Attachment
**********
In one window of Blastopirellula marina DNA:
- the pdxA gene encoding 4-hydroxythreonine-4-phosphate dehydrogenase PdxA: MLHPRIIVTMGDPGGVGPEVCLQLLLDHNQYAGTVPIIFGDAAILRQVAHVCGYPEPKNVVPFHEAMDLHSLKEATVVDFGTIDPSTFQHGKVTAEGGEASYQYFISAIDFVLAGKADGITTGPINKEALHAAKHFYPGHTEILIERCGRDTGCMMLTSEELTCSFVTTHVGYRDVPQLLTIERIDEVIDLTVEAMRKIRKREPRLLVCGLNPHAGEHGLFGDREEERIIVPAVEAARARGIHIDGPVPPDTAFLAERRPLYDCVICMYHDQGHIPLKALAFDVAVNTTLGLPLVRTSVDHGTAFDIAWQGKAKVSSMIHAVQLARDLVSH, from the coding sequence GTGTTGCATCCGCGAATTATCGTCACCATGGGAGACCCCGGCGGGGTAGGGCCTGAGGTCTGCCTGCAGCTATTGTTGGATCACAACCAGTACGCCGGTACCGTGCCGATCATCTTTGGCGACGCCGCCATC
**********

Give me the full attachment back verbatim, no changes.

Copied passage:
In one window of Blastopirellula marina DNA:
- the pdxA gene encoding 4-hydroxythreonine-4-phosphate dehydrogenase PdxA: MLHPRIIVTMGDPGGVGPEVCLQLLLDHNQYAGTVPIIFGDAAILRQVAHVCGYPEPKNVVPFHEAMDLHSLKEATVVDFGTIDPSTFQHGKVTAEGGEASYQYFISAIDFVLAGKADGITTGPINKEALHAAKHFYPGHTEILIERCGRDTGCMMLTSEELTCSFVTTHVGYRDVPQLLTIERIDEVIDLTVEAMRKIRKREPRLLVCGLNPHAGEHGLFGDREEERIIVPAVEAARARGIHIDGPVPPDTAFLAERRPLYDCVICMYHDQGHIPLKALAFDVAVNTTLGLPLVRTSVDHGTAFDIAWQGKAKVSSMIHAVQLARDLVSH, from the coding sequence GTGTTGCATCCGCGAATTATCGTCACCATGGGAGACCCCGGCGGGGTAGGGCCTGAGGTCTGCCTGCAGCTATTGTTGGATCACAACCAGTACGCCGGTACCGTGCCGATCATCTTTGGCGACGCCGCCATC